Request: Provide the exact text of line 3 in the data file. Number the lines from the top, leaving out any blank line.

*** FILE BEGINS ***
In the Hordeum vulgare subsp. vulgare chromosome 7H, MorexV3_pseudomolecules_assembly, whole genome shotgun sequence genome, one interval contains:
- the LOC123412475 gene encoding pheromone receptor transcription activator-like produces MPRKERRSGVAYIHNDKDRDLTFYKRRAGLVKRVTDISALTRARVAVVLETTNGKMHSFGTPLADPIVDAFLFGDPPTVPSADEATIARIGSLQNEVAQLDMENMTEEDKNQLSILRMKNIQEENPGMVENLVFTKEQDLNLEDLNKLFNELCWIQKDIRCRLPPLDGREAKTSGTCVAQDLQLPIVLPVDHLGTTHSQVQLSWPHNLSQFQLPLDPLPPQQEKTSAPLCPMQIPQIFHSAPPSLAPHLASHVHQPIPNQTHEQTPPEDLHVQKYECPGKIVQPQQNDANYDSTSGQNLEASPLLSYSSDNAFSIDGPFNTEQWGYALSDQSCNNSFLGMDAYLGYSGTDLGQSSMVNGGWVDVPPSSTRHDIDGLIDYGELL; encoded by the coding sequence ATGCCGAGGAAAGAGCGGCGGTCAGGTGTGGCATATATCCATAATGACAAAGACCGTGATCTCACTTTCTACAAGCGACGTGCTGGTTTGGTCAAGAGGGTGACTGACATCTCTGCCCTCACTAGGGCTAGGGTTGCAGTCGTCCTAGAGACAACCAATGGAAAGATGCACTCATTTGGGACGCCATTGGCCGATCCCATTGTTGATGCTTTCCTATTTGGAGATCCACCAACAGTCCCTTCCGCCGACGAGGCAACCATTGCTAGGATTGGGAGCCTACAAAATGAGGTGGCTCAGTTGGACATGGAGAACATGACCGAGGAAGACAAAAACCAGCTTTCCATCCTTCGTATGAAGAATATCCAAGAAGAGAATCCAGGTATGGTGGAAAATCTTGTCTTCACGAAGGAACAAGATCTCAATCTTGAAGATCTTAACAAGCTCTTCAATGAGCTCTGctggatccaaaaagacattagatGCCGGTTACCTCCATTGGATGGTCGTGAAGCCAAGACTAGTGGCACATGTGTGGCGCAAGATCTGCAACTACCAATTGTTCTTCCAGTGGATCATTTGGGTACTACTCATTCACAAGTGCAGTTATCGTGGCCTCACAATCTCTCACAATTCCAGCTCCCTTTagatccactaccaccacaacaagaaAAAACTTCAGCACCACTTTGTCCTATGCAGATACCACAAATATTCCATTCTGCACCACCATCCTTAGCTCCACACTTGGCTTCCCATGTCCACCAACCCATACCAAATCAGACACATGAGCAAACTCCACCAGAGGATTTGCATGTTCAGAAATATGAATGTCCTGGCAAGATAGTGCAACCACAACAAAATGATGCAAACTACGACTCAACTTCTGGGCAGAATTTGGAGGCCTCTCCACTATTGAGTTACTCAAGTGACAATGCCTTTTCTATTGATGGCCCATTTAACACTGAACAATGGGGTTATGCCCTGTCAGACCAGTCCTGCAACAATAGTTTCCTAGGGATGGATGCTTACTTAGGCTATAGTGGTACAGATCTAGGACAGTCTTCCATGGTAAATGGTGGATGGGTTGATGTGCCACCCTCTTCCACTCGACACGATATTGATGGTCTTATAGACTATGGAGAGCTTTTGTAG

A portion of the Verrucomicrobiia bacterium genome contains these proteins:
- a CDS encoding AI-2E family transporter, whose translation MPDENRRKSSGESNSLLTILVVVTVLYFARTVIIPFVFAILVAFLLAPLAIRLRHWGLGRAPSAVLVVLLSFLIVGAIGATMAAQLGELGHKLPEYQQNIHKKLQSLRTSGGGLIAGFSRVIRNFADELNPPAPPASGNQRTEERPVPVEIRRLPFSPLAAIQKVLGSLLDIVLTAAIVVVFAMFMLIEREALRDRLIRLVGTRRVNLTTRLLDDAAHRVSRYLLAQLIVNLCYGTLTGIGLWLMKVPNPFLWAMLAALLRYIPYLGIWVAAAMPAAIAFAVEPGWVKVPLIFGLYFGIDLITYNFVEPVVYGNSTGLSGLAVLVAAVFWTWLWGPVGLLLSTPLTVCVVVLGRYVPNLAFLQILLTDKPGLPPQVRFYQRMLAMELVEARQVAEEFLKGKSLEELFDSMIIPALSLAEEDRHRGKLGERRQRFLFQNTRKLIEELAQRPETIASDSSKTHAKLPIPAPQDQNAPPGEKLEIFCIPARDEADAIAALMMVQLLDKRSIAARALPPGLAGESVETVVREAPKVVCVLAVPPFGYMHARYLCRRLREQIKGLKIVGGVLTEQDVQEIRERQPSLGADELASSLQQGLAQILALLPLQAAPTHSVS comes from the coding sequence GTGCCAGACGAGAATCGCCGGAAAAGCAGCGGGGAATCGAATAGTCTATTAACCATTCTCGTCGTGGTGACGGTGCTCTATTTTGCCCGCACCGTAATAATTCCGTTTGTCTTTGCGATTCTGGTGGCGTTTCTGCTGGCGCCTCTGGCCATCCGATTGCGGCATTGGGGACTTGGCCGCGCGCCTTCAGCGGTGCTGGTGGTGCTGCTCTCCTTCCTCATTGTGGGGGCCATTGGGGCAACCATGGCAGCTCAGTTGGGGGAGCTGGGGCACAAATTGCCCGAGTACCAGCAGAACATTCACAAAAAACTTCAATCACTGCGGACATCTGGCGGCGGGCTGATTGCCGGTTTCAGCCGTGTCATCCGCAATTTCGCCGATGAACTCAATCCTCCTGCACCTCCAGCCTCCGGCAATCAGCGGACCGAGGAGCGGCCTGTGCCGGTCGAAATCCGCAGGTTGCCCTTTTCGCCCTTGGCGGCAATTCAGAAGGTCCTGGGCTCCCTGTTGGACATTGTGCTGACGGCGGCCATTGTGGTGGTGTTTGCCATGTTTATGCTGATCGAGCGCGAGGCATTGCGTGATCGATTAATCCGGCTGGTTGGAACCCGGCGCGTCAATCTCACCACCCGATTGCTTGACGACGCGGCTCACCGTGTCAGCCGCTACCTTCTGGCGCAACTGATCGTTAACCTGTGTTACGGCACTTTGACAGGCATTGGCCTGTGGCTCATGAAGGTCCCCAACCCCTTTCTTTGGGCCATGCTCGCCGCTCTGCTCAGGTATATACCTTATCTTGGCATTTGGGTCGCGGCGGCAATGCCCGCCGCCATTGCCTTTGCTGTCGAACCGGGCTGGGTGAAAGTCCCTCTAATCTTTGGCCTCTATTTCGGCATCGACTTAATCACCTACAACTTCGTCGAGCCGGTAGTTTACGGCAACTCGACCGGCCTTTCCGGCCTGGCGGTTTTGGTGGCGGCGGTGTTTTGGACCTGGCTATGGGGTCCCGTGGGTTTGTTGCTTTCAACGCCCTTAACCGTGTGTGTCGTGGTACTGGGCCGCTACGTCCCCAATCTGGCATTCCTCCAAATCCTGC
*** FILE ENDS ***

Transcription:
A portion of the Verrucomicrobiia bacterium genome contains these proteins: